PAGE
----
Career change ideas for an applied social science researcher/evaluator?
December 17, 2018 5:29 AM   Subscribe

A few years ago, I earned a master's degree in applied educational research and evaluation. Based on my work experiences so far, I doubt this field will be a good long-term fit for me. What careers should I consider instead?

My current job involves conducting applied educational research and evaluation for non-profits, educational institutions, foundations, and government agencies. I collect, prepare, analyze, and report on quantitative and qualitative data related to program goals and clients' questions.

For the following reasons, I don't think this type of work will be a good long-term fit for me:

*I loathe extended writing projects. A low-grade sense of dread and anxiety creeps up every time I'm asked to write something longer than five or so pages. This happens pretty frequently, since writing 25+ page reports and literature reviews is a core function of the work. I've never really enjoyed writing, but hoped this might change as an adult. (It hasn't). I think I'm a decent writer, but I simply don't like it. I earned top marks on papers as a graduate and undergraduate student, and have received positive feedback on my writing from supervisors in the workplace. But the process just feels like pulling teeth and I am dreadfully slow at it. Often it almost feels like I'm back in grad school, where I couldn't fully enjoy weekends or evenings with a writing project hanging over my head. I know most careers will involve some level of writing, and I'm fine writing memos or executive summaries that are a five-ish pages or less. But I would be thrilled if I never had to write a 20-40 page report again.

*I'm skeptical about the usefulness of the work. Many of the evaluation projects in my field are driven by external accountability, program politics, and vague buzzwords. I have yet to see the findings of my work impact decisions or result in change. Oftentimes the people in the communities I work with are already aware of what is or is not working in their programs. As such, I feel like I'm just checking off an accountability box instead of contributing to learning and improvement.

*The day-to-day work is socially isolating. At first, I thought this was just my current office culture. But thinking back, it's been similar at all the other offices where I've done this type of work. There isn't much informal collaboration, and I rarely talk with other team members outside of established meeting times. It's not unusual for me to go an entire day without interacting with colleagues beyond a hello as we pass each other in the kitchen. As an introvert, I've been surprised at how much the social isolation bothers me. I don't necessarily want to be in a role where I'm giving presentations or attending large meetings all day, but I do miss working with people one-on-one or in small groups.

Reflecting on my past work experiences, I think my ideal career would involve at least some of the following:
  • Practical activities that have a clear impact.
  • Requires logical, anlalytical thinking with a healthy dose of skepticism.
  • More short-term tasks or projects, fewer long-term projects.
  • Analyzing data to answer specific, answerable questions to inform decision-making.
  • Designing data visualizations. I love thinking about and developing ways to communicate findings in a user-friendly, visual format.
  • Working with people one-on-one, or in small groups, especially if it involves mentoring or teaching.
Here are some of the career change possibilities I've considered. (I am very open to other suggestions; this is just my own brainstorming):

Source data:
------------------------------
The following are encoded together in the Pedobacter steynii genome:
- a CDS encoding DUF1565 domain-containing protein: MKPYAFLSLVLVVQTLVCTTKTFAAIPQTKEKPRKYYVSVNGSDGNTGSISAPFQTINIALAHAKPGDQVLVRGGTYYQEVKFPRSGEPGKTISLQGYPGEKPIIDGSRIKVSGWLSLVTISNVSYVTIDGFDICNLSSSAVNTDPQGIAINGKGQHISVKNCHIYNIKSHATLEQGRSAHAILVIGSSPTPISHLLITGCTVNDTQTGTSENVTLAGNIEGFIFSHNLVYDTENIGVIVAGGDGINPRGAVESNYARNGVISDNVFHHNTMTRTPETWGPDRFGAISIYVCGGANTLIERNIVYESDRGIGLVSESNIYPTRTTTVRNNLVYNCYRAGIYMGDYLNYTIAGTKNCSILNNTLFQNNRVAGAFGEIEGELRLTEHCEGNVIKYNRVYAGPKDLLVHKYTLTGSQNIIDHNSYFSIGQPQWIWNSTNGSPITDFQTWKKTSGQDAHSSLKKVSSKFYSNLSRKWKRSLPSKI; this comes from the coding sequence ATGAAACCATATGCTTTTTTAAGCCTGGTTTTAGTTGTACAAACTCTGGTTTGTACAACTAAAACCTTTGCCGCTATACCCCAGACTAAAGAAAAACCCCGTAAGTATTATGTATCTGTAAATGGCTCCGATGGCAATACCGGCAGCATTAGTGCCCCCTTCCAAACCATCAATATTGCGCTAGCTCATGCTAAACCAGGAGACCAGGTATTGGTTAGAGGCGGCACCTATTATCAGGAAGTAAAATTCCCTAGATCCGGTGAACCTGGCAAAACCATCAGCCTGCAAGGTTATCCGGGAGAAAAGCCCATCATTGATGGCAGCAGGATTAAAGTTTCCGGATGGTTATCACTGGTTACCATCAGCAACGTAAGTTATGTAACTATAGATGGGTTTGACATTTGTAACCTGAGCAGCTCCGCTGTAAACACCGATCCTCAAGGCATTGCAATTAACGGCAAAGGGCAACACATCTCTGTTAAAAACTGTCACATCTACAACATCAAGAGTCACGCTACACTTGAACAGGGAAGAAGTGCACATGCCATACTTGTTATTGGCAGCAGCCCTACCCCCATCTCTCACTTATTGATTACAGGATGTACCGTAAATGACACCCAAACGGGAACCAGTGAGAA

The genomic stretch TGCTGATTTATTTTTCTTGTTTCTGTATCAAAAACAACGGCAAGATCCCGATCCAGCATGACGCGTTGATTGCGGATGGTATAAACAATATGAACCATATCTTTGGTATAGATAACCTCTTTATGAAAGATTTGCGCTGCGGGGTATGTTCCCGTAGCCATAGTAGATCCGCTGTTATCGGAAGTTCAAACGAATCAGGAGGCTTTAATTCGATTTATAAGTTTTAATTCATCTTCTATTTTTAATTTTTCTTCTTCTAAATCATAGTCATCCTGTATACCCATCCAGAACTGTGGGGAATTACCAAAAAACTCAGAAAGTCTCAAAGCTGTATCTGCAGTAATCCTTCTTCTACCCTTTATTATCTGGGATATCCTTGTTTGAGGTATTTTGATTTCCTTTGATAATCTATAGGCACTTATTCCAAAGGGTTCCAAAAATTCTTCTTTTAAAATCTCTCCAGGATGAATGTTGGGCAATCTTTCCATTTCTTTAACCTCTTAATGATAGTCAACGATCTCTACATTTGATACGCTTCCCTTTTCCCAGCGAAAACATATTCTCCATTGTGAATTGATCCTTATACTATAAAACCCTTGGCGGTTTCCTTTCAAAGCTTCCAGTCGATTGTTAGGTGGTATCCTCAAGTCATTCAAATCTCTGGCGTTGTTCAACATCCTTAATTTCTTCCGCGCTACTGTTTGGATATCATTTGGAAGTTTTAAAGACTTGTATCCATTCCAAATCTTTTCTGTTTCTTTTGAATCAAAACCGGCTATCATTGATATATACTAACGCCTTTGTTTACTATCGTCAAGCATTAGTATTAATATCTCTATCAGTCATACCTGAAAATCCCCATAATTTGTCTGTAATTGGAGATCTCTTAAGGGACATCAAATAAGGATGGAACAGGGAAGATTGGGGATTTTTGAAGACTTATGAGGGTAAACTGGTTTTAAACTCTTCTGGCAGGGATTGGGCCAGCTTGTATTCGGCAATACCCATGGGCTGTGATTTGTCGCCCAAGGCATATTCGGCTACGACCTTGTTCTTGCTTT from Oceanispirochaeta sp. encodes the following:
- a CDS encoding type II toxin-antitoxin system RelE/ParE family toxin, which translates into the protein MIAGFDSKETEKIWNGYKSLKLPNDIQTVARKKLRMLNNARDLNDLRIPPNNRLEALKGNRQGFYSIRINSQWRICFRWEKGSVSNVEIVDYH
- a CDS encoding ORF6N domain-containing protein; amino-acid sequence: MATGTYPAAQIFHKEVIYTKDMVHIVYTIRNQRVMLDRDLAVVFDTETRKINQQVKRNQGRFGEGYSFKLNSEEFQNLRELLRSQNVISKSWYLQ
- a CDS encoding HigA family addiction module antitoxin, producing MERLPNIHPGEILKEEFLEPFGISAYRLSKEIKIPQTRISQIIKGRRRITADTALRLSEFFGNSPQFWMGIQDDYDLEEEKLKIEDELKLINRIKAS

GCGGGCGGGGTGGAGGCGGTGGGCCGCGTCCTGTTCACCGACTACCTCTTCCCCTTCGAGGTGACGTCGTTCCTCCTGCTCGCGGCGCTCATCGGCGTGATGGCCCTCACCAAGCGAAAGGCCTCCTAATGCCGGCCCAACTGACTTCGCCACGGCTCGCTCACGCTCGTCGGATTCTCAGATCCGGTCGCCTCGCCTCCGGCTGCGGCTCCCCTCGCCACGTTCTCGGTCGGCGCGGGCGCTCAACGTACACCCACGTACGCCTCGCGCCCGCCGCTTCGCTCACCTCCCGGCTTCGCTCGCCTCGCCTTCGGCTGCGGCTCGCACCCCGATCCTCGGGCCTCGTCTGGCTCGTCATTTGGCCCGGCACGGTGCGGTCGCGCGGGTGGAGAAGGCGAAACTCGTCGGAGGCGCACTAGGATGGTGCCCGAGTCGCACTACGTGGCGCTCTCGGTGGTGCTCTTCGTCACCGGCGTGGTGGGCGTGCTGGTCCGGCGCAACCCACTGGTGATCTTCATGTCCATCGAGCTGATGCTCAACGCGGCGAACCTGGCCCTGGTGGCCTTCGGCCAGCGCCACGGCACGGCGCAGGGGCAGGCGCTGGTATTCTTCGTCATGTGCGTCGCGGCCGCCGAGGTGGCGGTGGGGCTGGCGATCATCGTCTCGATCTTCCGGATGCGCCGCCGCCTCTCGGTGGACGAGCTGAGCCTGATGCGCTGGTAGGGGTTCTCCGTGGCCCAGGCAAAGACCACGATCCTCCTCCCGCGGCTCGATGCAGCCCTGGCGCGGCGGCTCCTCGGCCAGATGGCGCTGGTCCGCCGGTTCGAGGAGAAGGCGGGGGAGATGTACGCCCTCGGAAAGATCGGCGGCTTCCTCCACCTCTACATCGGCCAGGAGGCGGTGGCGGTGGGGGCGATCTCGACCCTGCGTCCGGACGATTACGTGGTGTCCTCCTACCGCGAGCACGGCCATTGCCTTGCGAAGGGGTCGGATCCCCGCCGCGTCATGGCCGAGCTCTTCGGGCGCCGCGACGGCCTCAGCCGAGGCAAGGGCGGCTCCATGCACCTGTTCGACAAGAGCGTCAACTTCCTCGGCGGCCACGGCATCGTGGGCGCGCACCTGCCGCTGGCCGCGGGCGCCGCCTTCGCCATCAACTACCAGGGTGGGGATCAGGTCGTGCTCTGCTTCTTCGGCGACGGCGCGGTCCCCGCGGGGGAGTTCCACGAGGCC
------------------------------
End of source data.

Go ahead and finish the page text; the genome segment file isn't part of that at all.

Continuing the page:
*Data science/big data analysis. I took a handful of statistics classes in grad school, and am comfortable with multiple regression, logistic regression, factor analysis, and inferential tests like t-tests and ANOVA. I'm not sure how applicable these skills would be to data science. I also don't know how to program in R or Python, having primarily used SPSS for analyses.

*User experience research. This field sounds super interesting. I really like the idea of working on a tangible product with the goal of making digital experiences easier for users. I imagine that my skills in research design, writing interview protocols, conducting interviews/focus groups, and qualitative analysis would be applicable. But I wonder if I'd be back to writing the long reports that I'm trying to avoid.

*Librarianship/library science. I thought about earning an MLIS several years ago but was scared away by the poor job prospects. Aspects that appealed to me included working with people one-on-one or in small groups, creating user-friendly experiences, and answering reference questions.

*Health care. This would be a complete career change for me but sounds like it would allow me to work on practical, short-term tasks that involve helping people on an individual or small-group basis.

Other possibly relevant factors:
  • I'm in my early thirties with no debt or dependents. I do have about $40,000 in savings and would be willing to put about half of that towards more education or training if needed.
  • I'm more of a work-to-live person. While I want to do the best I can and stretch my skills from 9-5, I primarily see work as a way to make enough money to fund the non-work parts of my life.
  • I'm willing to go back to school or gain additional training, but only if it doesn’t leave me with insurmountable debt.
Specific questions: Given everything above, do you have any recommendations for careers that might be a good fit? Are there specific job titles I should look for? What types of additional training or education would be helpful?

Thanks so much!
posted by anonymous to Work & Money (12 answers total) 15 users marked this as a favorite
I'm a librarian myself. Yes, the job prospects are not the best ... however, if you can get your foot in the door by landing a job as a library assistant, sometimes the library will pay for your MLS. Also, there is more need for librarians with some tech skills (database management, systems management) so any of those skills would give you an advantage above other job candidates.

If you're really interested in becoming a librarian, I would suggest that you talk to some librarians at places that you think that you could see yourself working, and see what they have to say. Good luck!
posted by silverandlilac at 5:58 AM on December 17, 2018 [1 favorite]

I think there may be opportunities for you to tweak what you do without radically changing it - get into a nicer environment and get an opportunity to work a bit more in the areas that interest you. I think there's a lot of overlap in what you do and a lot of other social sciences, and in a lot of practice areas ranging from direct service up to policy - it's just a matter of finding what places are doing things the way you want to do them, and figuring out how to get that job.